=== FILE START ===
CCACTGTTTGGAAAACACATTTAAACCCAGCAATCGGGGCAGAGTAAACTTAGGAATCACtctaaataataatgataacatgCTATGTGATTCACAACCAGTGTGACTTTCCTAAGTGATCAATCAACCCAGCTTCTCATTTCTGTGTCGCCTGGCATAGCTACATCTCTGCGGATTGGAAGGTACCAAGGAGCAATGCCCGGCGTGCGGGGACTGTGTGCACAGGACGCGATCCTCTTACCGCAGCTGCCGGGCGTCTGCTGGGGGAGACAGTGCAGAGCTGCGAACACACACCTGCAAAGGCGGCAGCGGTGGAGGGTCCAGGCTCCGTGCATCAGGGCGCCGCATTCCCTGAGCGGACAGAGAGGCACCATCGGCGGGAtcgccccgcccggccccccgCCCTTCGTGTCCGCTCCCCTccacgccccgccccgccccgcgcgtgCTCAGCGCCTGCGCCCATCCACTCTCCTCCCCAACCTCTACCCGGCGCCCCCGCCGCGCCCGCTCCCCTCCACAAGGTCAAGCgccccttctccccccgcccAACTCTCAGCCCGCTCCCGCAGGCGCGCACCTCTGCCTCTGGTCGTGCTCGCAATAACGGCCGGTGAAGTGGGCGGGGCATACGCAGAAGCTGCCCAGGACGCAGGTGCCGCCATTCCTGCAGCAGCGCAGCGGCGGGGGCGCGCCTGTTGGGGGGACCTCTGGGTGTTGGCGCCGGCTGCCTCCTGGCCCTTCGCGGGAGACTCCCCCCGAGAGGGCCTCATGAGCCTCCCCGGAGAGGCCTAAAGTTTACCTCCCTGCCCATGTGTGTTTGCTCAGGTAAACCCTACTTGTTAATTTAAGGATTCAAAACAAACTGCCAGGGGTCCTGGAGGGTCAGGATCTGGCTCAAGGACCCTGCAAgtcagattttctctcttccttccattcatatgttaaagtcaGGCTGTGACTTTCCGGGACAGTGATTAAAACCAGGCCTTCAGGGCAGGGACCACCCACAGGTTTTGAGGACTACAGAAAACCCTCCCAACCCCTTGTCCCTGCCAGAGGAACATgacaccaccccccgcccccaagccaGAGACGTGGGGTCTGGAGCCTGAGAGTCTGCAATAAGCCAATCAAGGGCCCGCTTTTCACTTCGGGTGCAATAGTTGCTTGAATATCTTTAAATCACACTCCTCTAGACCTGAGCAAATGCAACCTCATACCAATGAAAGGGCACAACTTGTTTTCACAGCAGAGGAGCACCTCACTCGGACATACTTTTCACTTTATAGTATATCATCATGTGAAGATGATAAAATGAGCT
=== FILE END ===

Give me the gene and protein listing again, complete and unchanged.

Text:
CCACTGTTTGGAAAACACATTTAAACCCAGCAATCGGGGCAGAGTAAACTTAGGAATCACtctaaataataatgataacatgCTATGTGATTCACAACCAGTGTGACTTTCCTAAGTGATCAATCAACCCAGCTTCTCATTTCTGTGTCGCCTGGCATAGCTACATCTCTGCGGATTGGAAGGTACCAAGGAGCAATGCCCGGCGTGCGGGGACTGTGTGCACAGGACGCGATCCTCTTACCGCAGCTGCCGGGCGTCTGCTGGGGGAGACAGTGCAGAGCTGCGAACACACACCTGCAAAGGCGGCAGCGGTGGAGGGTCCAGGCTCCGTGCATCAGGGCGCCGCATTCCCTGAGCGGACAGAGAGGCACCATCGGCGGGAtcgccccgcccggccccccgCCCTTCGTGTCCGCTCCCCTccacgccccgccccgccccgcgcgtgCTCAGCGCCTGCGCCCATCCACTCTCCTCCCCAACCTCTACCCGGCGCCCCCGCCGCGCCCGCTCCCCTCCACAAGGTCAAGCgccccttctccccccgcccAACTCTCAGCCCGCTCCCGCAGGCGCGCACCTCTGCCTCTGGTCGTGCTCGCAATAACGGCCGGTGAAGTGGGCGGGGCATACGCAGAAGCTGCCCAGGACGCAGGTGCCGCCATTCCTGCAGCAGCGCAGCGGCGGGGGCGCGCCTGTTGGGGGGACCTCTGGGTGTTGGCGCCGGCTGCCTCCTGGCCCTTCGCGGGAGACTCCCCCCGAGAGGGCCTCATGAGCCTCCCCGGAGAGGCCTAAAGTTTACCTCCCTGCCCATGTGTGTTTGCTCAGGTAAACCCTACTTGTTAATTTAAGGATTCAAAACAAACTGCCAGGGGTCCTGGAGGGTCAGGATCTGGCTCAAGGACCCTGCAAgtcagattttctctcttccttccattcatatgttaaagtcaGGCTGTGACTTTCCGGGACAGTGATTAAAACCAGGCCTTCAGGGCAGGGACCACCCACAGGTTTTGAGGACTACAGAAAACCCTCCCAACCCCTTGTCCCTGCCAGAGGAACATgacaccaccccccgcccccaagccaGAGACGTGGGGTCTGGAGCCTGAGAGTCTGCAATAAGCCAATCAAGGGCCCGCTTTTCACTTCGGGTGCAATAGTTGCTTGAATATCTTTAAATCACACTCCTCTAGACCTGAGCAAATGCAACCTCATACCAATGAAAGGGCACAACTTGTTTTCACAGCAGAGGAGCACCTCACTCGGACATACTTTTCACTTTATAGTATATCATCATGTGAAGATGATAAAATGAGCT